Since the position and rate of movement of the diaphragm is effected by pumped fluid characteristics, the ability of the central control unit 22 to monitor diaphragm movement through the follower 18 and the sensor 20 allows the control unit 20 to, when necessary, change the pump speed or cycle pattern of the pump assembly 12 in response to changes in pumped fluid characteristics. Similarly, the control unit 22 could be used to monitor pump flow rate based on a pump displacement factor and the pulse rate output from the follower 18 and sensor 20. Additionally, the pulse rate of normal operation could be sampled and stored for later comparison in the control unit 22. This would allow operational problems or changes in pump fluid characteristics to be easily identified and corrected by the control unit 22.

FIGS. 2 and 3 illustrate an embodiment of the present invention which represents the best mode currently known by the inventor for practicing the invention. FIG. 2 illustrates a pump assembly 24. The pump assembly 24, with the exception of the specific construction relating to the present invention, is similar to a standard double-diaphragm pump marketed by the assignee of the present invention as the SANDPIPER Model PB3/4-A Type 3 pump. The pump assembly 24 operates in accordance with the characteristics set forth in the background of the invention.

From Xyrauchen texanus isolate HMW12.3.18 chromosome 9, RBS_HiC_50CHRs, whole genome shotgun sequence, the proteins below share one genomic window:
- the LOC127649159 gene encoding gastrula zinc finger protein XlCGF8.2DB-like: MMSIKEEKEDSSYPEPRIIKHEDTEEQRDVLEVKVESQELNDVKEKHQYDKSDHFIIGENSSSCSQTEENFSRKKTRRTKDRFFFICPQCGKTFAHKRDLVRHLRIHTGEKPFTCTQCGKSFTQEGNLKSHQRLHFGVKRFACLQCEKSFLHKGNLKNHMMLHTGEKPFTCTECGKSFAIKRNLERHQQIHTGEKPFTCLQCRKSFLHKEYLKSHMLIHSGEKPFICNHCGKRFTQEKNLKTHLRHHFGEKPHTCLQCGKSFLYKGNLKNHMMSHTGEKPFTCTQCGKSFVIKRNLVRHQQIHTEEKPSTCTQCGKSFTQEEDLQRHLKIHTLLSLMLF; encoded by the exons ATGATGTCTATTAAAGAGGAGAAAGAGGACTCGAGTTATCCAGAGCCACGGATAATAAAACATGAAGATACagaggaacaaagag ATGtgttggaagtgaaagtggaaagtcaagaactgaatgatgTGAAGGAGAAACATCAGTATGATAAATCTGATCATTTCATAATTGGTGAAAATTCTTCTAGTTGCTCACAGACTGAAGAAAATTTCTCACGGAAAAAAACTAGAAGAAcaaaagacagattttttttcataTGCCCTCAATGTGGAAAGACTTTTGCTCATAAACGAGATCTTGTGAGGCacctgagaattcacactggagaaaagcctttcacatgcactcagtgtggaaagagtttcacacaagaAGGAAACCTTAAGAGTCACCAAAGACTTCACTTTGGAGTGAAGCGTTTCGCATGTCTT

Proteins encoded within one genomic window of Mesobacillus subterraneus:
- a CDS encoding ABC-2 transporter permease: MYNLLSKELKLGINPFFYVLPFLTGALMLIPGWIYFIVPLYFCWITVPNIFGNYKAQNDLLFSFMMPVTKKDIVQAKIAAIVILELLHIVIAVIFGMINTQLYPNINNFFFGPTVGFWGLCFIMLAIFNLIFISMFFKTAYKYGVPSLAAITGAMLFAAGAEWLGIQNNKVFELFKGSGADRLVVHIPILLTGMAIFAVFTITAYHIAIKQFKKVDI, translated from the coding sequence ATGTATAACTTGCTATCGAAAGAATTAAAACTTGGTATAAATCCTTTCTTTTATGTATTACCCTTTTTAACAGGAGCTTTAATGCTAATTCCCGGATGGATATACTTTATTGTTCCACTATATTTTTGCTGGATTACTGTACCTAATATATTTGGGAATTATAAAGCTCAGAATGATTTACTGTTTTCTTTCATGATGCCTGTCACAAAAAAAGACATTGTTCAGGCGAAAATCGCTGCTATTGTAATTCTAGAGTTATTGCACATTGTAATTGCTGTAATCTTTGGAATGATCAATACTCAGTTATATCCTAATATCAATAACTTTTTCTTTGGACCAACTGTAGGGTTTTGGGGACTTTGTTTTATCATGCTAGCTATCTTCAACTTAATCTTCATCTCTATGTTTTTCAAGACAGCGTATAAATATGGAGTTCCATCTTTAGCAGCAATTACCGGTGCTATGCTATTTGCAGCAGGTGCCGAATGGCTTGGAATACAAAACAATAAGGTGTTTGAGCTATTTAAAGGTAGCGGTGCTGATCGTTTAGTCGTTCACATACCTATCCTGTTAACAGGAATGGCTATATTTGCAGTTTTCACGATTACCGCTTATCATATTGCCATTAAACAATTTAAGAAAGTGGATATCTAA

The pump assembly 24 includes a first diaphragm 26 disposed for reciprocation within a first half of the pump assembly 24 and a second diaphragm 28 disposed within a second half 29 of the pump assembly 24. The diaphragm 26 is connected for synchronous movement with the diaphragm 26 by a diaphragm rod 30. The diaphragm rod 30 is provided with a plurality of conductive targets 32a along its length, as will be described in detail hereinbelow. The rod 30 is disposed for reciprocable movement within a bore 34 in a central housing portion 36 of the pump assembly 24. A plurality of rod seals 38 are provided to seal the rod 30 and bore 34 against contamination.

The rod 30 is provided with a plurality of conductive indicia or targets 40 at spaced intervals along its length. The indicia or targets 40 are provided in the form of annular bands having a diameter equal to the diameter of the rod, so that reciprocation of the rod 30 through the bore 34 is not impeded, and the seal affected by the rod seals 38 is maintained.